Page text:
Minnesota Votes for Housing 2020
Candidate responses in italics.
Name: Reed Perkins
City/Town: East Grand Forks
Legislative District: SD1
1: A national poll in May 2020 found that 78% of the public believes our elected leaders are not putting enough attention on people’s need for help to pay for their housing during the coronavirus outbreak. What do you believe is the role of government in ensuring everyone has access to housing?
Housing is a right. The government has many routes towards making certain housing is available to everyone, but the biggest thing to keep in mind is that we can make society work better for everyone by ensuring everyone has housing. It increases happiness, upward mobility, education, and health for all of us while also saving money over many of the anti homelessness measures currently in place.
2: In Minnesota, 80 of 87 counties do not have the capacity to provide sufficient shelter or temporary housing to those who are homeless. Nationally, a study of US cities found that 25 percent of all requests for emergency shelter went unmet. What will you do to end homelessness?
I don't know what my character limit is here, so I'll be brief: destigmatize mental illness, guarantee affordable healthcare to all, increase the minimum wage, end the war on drugs, and encourage a system of restorative justice over punishment.
3: According to the Census Bureau's July 22 Household Pulse Survey for Minnesota, and Stout’s analysis of this data, there are 132,000 potential eviction filings over the next 4 months in Minnesota. Over 90% of evictions in Minnesota are for non-payment of rent. What will you do to prevent evictions?
Some of the same items from my answer to question 2, but also to remind everyone that there has been a moratorium on evictions at the state level for months and now there is a federal executive order doing the same thing. Our system hasn't collapsed because of it. Outlawing certain types of evictions and banning some of the currently existing landlord/tenant systems are real and effective solutions that don't result in the doomsday scenarios some people often couple them with.
4: Being denied where to live because of race, family status, or disability is discrimination. In Minnesota, 53% more whites are homeowners than Black residents, a statistic that dwarfs the national racial homeownership gap of 30%. What meaningful steps will you take to address the root problems of racial disparities in housing?
I am white, so the most important thing I can do is amplify voices from communities of color to tell their stories about what is happening so more people can become aware, and then taking their solutions and working hard to get them enacted.
5: Our housing crisis includes a lack of safe, stable homes in Minnesota. The 2018 Minnesota Task Force on Housing identified a need for 300,000 new ownership and rental homes over the next decade. While there are 180,000 Minnesota renters with incomes at 30% area median income, only 100 units affordable to these families are produced each year. What steps will you take to support Minnesotans’ access to homes, especially for under resourced households?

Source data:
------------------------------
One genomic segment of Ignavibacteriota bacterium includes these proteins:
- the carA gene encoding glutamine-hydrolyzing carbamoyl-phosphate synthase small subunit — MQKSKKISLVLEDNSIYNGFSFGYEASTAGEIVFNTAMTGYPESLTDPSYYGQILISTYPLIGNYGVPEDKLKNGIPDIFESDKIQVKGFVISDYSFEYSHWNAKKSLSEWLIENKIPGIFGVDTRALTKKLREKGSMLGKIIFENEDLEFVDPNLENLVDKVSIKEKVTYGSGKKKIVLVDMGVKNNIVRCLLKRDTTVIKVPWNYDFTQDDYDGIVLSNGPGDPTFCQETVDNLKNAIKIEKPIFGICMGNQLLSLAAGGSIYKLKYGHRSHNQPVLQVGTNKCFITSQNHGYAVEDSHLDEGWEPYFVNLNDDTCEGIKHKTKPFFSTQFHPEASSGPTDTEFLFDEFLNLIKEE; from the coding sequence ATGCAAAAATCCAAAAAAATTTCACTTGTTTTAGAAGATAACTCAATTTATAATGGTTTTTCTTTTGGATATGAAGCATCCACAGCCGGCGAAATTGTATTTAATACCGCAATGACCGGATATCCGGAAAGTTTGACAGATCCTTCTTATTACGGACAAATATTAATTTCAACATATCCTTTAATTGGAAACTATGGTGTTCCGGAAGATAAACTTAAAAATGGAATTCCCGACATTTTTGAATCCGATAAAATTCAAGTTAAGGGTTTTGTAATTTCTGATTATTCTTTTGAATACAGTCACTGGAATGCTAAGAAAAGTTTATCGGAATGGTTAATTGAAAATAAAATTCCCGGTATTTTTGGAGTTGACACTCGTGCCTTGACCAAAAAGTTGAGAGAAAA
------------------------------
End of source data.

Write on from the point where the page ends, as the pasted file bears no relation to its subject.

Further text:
I'll again point back to my answer for question 2. Some of these under resourced households are in the financial situation they're in because of our barbaric healthcare system and its associated back breaking costs to our families.
6: More than ever, the public understands the connection between housing and health, as well as education, transportation, and more. What housing-based strategy would you use to improve health outcomes for Minnesotans?
COVID-19 has given us a real opportunity to make progress on things like eviction moratoriums. By keeping people in their homes it has helped fight back against this pandemic and getting the public to see that link is easier right now that it has been ever before. Extending that lesson to looking at improving the outcomes for not just coronavirus but also any number of mental and physical health issues is the next step.
7: Over 188,000 Minnesota renter households between the ages of 25 and 44 are income-qualified to purchase a home but continue to rent, including 64,000 households of color. What steps will you take to increase opportunities for renters to purchase homes, condos, or cooperative ownership models, if they choose?
Co-op models are especially of interest to me as it's my current living setup. It is a model we're increasingly seeing younger generations turn to as a solution for both constructing their preferred communities and doing it affordably. That said, we can see successful models for government backed cheaper mortgages guaranteed to veterans and active duty military. We can use that model more broadly to encourage home ownership rather than renting.
8: Including community recommendations when developing policies and programs is a best practice for effective and lasting solutions. How will you include those impacted by housing needs in developing and implementing housing solutions?
By reaching out to them and ensuring their concerns and experiences are heard. That means not just doing digital outreach, but going into the small towns in my district and talking face to face with people about their experiences. We need to bring back the expectation that our legislators are present in our communities and in doing so we can ensure that people other than campaign donors are heard.